“Didn't I tell you never to go north? By ‘never’ I meant ‘never.’ ”
“Yes, Granny, you did tell me. But I knew somehow that's where my life would be fulfilled. So I couldn't resist it, I went. In fact, I want to go there again.”
“All right, go if you must. But take some precautions. Don't take the cows with you. And don't be beguiled by those celestial wenches, their looks and sweet words. This time, when you pick up the sari, run straight home. I'll be waiting for you, and I'll take care of the rest.”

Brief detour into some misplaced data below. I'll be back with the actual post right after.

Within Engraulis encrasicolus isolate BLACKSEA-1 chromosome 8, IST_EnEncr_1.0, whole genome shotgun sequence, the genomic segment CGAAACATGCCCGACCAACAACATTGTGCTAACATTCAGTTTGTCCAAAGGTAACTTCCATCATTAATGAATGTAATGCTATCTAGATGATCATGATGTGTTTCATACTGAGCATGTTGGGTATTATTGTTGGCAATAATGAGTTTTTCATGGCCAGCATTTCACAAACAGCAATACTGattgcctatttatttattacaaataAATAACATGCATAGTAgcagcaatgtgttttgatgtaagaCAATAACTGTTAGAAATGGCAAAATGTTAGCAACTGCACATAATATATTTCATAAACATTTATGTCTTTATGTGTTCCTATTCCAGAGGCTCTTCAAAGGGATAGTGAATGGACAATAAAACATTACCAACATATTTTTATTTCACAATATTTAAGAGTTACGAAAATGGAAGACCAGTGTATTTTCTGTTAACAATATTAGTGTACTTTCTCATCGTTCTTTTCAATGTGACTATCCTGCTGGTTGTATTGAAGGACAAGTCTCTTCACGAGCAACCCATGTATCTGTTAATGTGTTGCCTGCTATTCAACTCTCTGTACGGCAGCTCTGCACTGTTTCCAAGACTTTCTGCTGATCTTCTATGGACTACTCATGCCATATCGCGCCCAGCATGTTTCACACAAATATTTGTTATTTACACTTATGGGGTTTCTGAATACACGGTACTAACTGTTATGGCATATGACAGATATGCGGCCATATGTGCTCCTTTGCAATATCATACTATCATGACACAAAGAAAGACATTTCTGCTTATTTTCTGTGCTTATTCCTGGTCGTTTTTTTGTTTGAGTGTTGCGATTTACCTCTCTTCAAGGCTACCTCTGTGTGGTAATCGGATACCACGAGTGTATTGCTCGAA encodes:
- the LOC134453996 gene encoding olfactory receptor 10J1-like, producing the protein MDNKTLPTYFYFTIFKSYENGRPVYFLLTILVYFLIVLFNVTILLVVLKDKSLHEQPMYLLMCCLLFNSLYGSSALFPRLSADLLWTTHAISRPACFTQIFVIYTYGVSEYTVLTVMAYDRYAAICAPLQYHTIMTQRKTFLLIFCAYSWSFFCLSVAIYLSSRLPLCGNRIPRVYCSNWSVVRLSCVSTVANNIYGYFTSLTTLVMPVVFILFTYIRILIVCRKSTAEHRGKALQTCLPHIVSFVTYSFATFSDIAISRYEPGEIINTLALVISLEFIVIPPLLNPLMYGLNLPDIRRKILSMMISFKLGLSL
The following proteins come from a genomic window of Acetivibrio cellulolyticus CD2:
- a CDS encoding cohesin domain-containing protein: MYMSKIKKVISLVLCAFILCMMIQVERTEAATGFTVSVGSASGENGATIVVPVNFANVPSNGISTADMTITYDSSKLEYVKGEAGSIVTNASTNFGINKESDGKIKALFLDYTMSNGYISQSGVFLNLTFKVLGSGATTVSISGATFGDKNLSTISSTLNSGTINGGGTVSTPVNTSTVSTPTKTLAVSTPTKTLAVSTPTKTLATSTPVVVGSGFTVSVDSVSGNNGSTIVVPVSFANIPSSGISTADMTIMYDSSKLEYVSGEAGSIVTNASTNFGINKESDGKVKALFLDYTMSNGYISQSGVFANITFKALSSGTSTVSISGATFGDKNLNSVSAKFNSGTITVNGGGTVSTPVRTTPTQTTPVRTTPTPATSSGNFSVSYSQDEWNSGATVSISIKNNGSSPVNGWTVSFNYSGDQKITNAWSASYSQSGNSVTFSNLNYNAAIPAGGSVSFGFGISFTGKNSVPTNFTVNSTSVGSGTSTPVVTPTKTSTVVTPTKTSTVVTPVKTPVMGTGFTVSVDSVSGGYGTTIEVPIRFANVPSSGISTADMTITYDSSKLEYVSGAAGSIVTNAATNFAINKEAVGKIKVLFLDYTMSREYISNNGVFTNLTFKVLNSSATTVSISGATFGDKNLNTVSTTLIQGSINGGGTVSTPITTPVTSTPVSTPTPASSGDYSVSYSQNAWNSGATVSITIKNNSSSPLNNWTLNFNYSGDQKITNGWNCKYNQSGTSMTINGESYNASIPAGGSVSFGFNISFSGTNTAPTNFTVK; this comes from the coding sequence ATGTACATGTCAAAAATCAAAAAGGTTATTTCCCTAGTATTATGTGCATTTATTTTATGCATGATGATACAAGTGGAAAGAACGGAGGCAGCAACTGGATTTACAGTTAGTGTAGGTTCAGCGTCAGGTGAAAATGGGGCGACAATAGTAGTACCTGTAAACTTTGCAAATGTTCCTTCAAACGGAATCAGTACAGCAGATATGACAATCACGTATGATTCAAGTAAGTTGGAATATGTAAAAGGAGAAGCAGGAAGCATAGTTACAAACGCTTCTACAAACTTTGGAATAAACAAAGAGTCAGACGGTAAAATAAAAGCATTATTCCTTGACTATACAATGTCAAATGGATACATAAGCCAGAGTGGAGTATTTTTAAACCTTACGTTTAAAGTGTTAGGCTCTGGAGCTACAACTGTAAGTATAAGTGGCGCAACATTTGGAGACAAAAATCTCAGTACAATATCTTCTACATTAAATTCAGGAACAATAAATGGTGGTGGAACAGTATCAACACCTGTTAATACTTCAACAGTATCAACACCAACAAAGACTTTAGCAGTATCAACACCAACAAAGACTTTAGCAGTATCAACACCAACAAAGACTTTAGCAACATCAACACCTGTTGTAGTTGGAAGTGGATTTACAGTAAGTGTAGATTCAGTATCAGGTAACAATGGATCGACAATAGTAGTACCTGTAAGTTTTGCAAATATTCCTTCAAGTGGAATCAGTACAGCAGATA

He followed her instructions. Next day, he ate his morning meal early and went back to the place of the beautiful well and hid himself under the jambu tree. This day, too, the women arrived and unwrapped their saris before his unbelieving eyes. He gazed on them, his eyes moving from head to toe. What shapes, what complexions! Kohl-streaked eyes, faces like the moon, cascades of black hair flowing down to their buttocks, round breasts like perfect melons, and all of them young and virginal. They dived into the water, leaving their saris and pearls on the dry ground. The prince leapt out of his hiding place, quickly snatched the same sari he had taken the previous day, and ran. Its celestial owner ran out of the water and followed him, weeping and calling to him. But he was not deceived. He ran straight to the hut and handed the heavenly sari to the old woman, who changed him at once into a small baby and put him in a cradle. She pretended to rock him to sleep and lull him with lullabies. With her magic, she had also placed the sari inside the baby's thigh and sewn it up without a seam showing. A few moments later, the celestial woman arrived at her door, panting, and asked her, “Did anyone come this way? A young man?”